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NSW Phone laws for learners

Discussion in 'Politics, Laws, Government & Insurance' started by ViperAu, Jan 17, 2015.

  1. Hey guys,

    Just throwing out a question for those who know the laws. I am currently on my learners and I am in a debate with the savage wolf known as 'THE WIFE'. A learner or provisional rider/driver cannot use a handheld device as such with hands free or without. However the debate is can a learner have an intercom without having Bluetooth turned on, on the phone.


  2. As a learner I would suggest to you that in your first ventures out LEARNING to actually ride and cope with traffic you leave all distractions firmly at home or off and in your pocket whilst riding and concentrate on the riding and staying alive.

    I know its hard for you young pups to be separated from your gadgets and shiny trinkets, but be told and just do it.
  3. Lol, yeah though I'm 23 and OVER Technology. Shyt keeps breaking for far too much to buy again and again. I'm only wondering because in my learning I have been riding with a few family members and most have intercom which is ok but they have to keep yelling at me to tell me what they are up to etc. no probs not touching my phone or using it in any way just once in a awhile use ONLY intercom
  4. Easy, without intercoms, phones etc....decide before setting off where the next break/stop/pause etc will be and ride to it at your own pace.
    Another tip, I've often used leading groups at race schools, is a simple set of basic hand signals.
    If the more experienced riders in the group want to travel at a faster pace than your comfortable with, let them and then meet at the pre determined point down the road. Have your coffee, donuts etc, fill with fuel and decide the next 'milestone'.....repeat as needed...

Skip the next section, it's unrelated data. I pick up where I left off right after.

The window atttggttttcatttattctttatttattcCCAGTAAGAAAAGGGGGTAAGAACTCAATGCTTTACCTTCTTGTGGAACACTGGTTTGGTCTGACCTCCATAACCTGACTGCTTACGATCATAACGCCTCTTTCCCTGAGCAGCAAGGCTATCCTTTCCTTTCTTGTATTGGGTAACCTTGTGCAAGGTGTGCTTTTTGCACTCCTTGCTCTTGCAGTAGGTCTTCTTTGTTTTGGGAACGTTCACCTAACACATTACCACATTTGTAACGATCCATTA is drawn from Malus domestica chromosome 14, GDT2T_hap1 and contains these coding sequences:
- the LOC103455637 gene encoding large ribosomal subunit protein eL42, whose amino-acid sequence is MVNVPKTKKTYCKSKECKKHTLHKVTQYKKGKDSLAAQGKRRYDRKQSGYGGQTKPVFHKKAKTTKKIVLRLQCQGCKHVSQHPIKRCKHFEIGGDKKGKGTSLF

5. Ah. However, I am still in the need to know ' husband' 'wife' cat fight
  6. Yes, leave the intercom alone. It will only get you into trouble if it distracts you at a crucial moment.
    You only have a limited supply of attention to spend, exactly how much varies from person to person but we all have a limit. Paying conscious attention to other road users, varying road conditions and what your bike is doing all eat up that limited supply. When you run out you start to miss things, like cars pulling out in front of you, animals or debris on the road, or your tyres losing grip on the road surface. That lack of available attention means you take much longer to react to those unexpected things. With more skill and experience some of those things cost you less of your reserve. Adding an intercom or other communications device takes a big chunk out of that available reserve. If you're having to consciously think about everything as we all do when learning new skills (and especially whole groups of skills such as riding or driving) then you simply don't have anything like the reserves needed to safely use a communication device while riding. Some people never do.
    Your smartest option is to use the advice already given regarding hand signals and agreed routes and meeting points on rides rather than playing with another distraction you just don't need.
  7. I had a similar debate and I came to the conclusion that I was riding a bike again to enjoy the ride to work and around the countryside. Taking the phone with me defeated the whole idea of riding not driving. I use the Bluetooth when I drive and do a lot of good work with it. But the bike ride is for me not for work or the phone. So I don't have a comms device in my helmet. I might get one when I do club rides or such but even then I wonder if I really need the noise.